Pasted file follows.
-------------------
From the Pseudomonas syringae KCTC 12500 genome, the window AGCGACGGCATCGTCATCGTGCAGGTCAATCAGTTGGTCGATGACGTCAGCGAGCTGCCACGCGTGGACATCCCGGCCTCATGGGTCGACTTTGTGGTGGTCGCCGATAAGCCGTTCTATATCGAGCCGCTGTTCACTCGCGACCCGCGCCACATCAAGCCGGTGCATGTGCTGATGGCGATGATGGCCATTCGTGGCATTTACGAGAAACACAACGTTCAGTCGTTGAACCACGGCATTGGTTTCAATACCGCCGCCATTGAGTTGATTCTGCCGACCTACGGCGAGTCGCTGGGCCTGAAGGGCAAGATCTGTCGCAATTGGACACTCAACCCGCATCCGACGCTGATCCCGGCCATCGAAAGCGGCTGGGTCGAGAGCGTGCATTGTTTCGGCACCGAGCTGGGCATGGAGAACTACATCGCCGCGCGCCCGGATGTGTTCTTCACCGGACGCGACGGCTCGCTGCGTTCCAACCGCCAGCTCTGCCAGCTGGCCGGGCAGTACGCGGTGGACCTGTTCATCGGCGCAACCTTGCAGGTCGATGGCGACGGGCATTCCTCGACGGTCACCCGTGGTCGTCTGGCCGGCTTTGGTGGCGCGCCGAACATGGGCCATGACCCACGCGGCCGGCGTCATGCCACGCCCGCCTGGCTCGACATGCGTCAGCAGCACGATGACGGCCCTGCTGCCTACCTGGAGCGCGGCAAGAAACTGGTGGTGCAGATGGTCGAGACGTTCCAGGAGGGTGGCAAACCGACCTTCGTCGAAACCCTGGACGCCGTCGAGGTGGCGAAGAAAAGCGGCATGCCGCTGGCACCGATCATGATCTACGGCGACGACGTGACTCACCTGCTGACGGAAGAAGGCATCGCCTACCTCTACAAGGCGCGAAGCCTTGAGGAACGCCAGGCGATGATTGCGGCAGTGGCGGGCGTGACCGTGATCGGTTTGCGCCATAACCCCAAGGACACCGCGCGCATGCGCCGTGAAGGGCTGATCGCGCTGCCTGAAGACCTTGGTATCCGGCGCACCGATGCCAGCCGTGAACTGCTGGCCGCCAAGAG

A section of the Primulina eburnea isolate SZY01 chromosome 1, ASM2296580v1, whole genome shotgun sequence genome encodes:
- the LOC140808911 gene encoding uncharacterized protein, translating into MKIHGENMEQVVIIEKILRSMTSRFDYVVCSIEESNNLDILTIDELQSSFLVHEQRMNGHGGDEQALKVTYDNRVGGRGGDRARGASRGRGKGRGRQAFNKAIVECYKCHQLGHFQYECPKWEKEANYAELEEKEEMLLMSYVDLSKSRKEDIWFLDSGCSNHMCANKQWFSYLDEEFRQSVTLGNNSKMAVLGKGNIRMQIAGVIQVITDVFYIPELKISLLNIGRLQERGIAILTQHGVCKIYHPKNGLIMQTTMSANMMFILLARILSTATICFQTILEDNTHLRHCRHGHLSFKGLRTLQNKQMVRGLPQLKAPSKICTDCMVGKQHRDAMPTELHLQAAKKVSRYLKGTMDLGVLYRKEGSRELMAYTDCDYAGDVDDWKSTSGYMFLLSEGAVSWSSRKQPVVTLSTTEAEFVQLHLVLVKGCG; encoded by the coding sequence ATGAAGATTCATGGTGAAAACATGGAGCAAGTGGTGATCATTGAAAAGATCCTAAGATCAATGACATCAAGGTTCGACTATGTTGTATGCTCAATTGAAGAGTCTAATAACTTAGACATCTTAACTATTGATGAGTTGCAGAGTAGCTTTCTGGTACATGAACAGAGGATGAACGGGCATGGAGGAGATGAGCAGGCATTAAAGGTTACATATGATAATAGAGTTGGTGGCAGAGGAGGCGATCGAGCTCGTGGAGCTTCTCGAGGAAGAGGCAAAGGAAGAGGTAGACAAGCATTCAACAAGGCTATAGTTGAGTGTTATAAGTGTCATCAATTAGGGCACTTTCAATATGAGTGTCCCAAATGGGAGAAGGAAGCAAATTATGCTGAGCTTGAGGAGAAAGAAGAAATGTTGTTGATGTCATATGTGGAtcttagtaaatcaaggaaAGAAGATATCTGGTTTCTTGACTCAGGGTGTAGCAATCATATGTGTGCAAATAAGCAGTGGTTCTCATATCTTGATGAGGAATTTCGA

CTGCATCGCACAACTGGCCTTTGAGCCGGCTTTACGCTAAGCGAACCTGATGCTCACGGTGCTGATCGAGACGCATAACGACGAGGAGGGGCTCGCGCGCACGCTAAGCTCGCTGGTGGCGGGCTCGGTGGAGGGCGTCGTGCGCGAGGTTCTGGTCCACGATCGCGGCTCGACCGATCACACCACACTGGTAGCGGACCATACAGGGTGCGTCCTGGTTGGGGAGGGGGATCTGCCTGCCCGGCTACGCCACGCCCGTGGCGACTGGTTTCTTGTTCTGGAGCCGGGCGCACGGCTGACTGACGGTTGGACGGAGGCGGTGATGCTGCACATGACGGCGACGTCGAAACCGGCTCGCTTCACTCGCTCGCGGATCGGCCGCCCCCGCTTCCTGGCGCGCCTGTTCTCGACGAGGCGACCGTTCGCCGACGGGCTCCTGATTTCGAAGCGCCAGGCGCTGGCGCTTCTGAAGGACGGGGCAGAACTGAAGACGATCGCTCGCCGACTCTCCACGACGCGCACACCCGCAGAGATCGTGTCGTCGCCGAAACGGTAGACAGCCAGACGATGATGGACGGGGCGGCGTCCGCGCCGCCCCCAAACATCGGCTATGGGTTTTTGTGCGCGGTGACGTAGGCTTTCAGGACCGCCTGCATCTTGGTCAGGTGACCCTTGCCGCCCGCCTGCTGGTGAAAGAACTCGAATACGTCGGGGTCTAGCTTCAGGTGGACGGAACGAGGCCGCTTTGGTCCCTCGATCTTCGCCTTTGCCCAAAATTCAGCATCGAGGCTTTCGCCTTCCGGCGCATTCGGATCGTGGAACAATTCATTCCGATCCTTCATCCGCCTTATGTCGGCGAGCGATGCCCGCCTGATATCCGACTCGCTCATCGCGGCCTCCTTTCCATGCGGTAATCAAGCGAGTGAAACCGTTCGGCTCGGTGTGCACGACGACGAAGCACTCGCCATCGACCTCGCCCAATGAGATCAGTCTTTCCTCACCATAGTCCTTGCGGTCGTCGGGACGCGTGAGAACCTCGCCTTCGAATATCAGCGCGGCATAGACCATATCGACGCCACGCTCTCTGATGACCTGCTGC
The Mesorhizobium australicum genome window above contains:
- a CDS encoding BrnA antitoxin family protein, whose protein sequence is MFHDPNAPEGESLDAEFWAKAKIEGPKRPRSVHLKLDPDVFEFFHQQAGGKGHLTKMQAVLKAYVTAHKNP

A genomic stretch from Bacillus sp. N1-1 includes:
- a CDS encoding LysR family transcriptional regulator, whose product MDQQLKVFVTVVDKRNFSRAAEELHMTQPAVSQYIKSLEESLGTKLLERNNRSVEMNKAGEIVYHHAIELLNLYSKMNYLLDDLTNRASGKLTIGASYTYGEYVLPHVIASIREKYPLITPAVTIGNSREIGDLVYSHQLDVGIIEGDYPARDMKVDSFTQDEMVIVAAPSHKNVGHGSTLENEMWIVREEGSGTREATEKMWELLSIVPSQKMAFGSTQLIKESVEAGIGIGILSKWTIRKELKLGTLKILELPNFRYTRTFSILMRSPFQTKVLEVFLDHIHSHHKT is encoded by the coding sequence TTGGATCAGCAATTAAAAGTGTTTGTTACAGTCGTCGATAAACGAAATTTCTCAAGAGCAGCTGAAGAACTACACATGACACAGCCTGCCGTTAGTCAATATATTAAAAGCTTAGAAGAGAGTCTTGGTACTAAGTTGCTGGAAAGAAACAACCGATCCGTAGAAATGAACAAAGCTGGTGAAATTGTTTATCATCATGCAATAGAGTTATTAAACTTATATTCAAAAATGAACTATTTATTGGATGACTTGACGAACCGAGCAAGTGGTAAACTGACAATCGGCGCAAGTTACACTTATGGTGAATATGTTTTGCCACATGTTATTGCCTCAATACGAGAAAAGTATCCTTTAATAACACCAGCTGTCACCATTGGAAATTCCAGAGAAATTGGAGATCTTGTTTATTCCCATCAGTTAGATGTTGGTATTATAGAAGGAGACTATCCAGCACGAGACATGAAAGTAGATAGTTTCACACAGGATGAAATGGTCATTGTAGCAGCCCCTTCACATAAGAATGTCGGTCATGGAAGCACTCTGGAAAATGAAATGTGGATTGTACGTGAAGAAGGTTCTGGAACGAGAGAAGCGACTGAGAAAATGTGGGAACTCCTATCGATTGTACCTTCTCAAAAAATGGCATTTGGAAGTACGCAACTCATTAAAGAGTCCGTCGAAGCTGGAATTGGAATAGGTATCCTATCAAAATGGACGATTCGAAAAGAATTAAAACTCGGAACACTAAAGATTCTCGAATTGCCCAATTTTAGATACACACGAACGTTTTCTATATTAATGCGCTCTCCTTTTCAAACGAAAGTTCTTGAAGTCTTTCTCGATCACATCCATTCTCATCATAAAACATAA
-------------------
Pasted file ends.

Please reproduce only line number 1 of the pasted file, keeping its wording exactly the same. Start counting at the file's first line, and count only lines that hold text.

From the Pseudomonas syringae KCTC 12500 genome, the window AGCGACGGCATCGTCATCGTGCAGGTCAATCAGTTGGTCGATGACGTCAGCGAGCTGCCACGCGTGGACATCCCGGCCTCATGGGTCGACTTTGTGGTGGTCGCCGATAAGCCGTTCTATATCGAGCCGCTGTTCACTCGCGACCCGCGCCACATCAAGCCGGTGCATGTGCTGATGGCGATGATGGCCATTCGTGGCATTTACGAGAAACACAACGTTCAGTCGTTGAACCACGGCATTGGTTTCAATACCGCCGCCATTGAGTTGATTCTGCCGACCTACGGCGAGTCGCTGGGCCTGAAGGGCAAGATCTGTCGCAATTGGACACTCAACCCGCATCCGACGCTGATCCCGGCCATCGAAAGCGGCTGGGTCGAGAGCGTGCATTGTTTCGGCACCGAGCTGGGCATGGAGAACTACATCGCCGCGCGCCCGGATGTGTTCTTCACCGGACGCGACGGCTCGCTGCGTTCCAACCGCCAGCTCTGCCAGCTGGCCGGGCAGTACGCGGTGGACCTGTTCATCGGCGCAACCTTGCAGGTCGATGGCGACGGGCATTCCTCGACGGTCACCCGTGGTCGTCTGGCCGGCTTTGGTGGCGCGCCGAACATGGGCCATGACCCACGCGGCCGGCGTCATGCCACGCCCGCCTGGCTCGACATGCGTCAGCAGCACGATGACGGCCCTGCTGCCTACCTGGAGCGCGGCAAGAAACTGGTGGTGCAGATGGTCGAGACGTTCCAGGAGGGTGGCAAACCGACCTTCGTCGAAACCCTGGACGCCGTCGAGGTGGCGAAGAAAAGCGGCATGCCGCTGGCACCGATCATGATCTACGGCGACGACGTGACTCACCTGCTGACGGAAGAAGGCATCGCCTACCTCTACAAGGCGCGAAGCCTTGAGGAACGCCAGGCGATGATTGCGGCAGTGGCGGGCGTGACCGTGATCGGTTTGCGCCATAACCCCAAGGACACCGCGCGCATGCGCCGTGAAGGGCTGATCGCGCTGCCTGAAGACCTTGGTATCCGGCGCACCGATGCCAGCCGTGAACTGCTGGCCGCCAAGAG